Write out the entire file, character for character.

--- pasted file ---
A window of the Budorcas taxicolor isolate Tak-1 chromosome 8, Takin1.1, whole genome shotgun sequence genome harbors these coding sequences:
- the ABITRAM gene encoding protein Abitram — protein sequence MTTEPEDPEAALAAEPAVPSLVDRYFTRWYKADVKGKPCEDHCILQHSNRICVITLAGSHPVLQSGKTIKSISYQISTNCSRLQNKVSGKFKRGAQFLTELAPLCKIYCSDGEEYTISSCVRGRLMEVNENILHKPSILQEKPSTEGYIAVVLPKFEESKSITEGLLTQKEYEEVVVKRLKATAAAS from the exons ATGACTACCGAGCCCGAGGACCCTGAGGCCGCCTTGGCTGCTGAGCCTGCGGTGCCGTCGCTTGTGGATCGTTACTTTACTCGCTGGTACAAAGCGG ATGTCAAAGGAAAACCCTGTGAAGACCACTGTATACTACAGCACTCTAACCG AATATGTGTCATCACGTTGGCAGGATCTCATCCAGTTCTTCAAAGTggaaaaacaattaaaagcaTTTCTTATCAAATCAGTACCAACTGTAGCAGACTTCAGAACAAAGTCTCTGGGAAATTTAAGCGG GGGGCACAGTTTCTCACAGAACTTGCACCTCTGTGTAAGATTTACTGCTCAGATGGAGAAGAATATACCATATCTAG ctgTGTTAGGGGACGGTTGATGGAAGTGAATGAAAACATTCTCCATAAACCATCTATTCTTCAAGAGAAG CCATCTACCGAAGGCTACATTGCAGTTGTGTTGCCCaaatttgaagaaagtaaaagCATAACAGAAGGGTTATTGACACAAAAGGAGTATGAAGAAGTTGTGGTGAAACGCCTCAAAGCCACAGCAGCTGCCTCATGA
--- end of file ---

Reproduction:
A window of the Budorcas taxicolor isolate Tak-1 chromosome 8, Takin1.1, whole genome shotgun sequence genome harbors these coding sequences:
- the ABITRAM gene encoding protein Abitram — protein sequence MTTEPEDPEAALAAEPAVPSLVDRYFTRWYKADVKGKPCEDHCILQHSNRICVITLAGSHPVLQSGKTIKSISYQISTNCSRLQNKVSGKFKRGAQFLTELAPLCKIYCSDGEEYTISSCVRGRLMEVNENILHKPSILQEKPSTEGYIAVVLPKFEESKSITEGLLTQKEYEEVVVKRLKATAAAS from the exons ATGACTACCGAGCCCGAGGACCCTGAGGCCGCCTTGGCTGCTGAGCCTGCGGTGCCGTCGCTTGTGGATCGTTACTTTACTCGCTGGTACAAAGCGG ATGTCAAAGGAAAACCCTGTGAAGACCACTGTATACTACAGCACTCTAACCG AATATGTGTCATCACGTTGGCAGGATCTCATCCAGTTCTTCAAAGTggaaaaacaattaaaagcaTTTCTTATCAAATCAGTACCAACTGTAGCAGACTTCAGAACAAAGTCTCTGGGAAATTTAAGCGG GGGGCACAGTTTCTCACAGAACTTGCACCTCTGTGTAAGATTTACTGCTCAGATGGAGAAGAATATACCATATCTAG ctgTGTTAGGGGACGGTTGATGGAAGTGAATGAAAACATTCTCCATAAACCATCTATTCTTCAAGAGAAG CCATCTACCGAAGGCTACATTGCAGTTGTGTTGCCCaaatttgaagaaagtaaaagCATAACAGAAGGGTTATTGACACAAAAGGAGTATGAAGAAGTTGTGGTGAAACGCCTCAAAGCCACAGCAGCTGCCTCATGA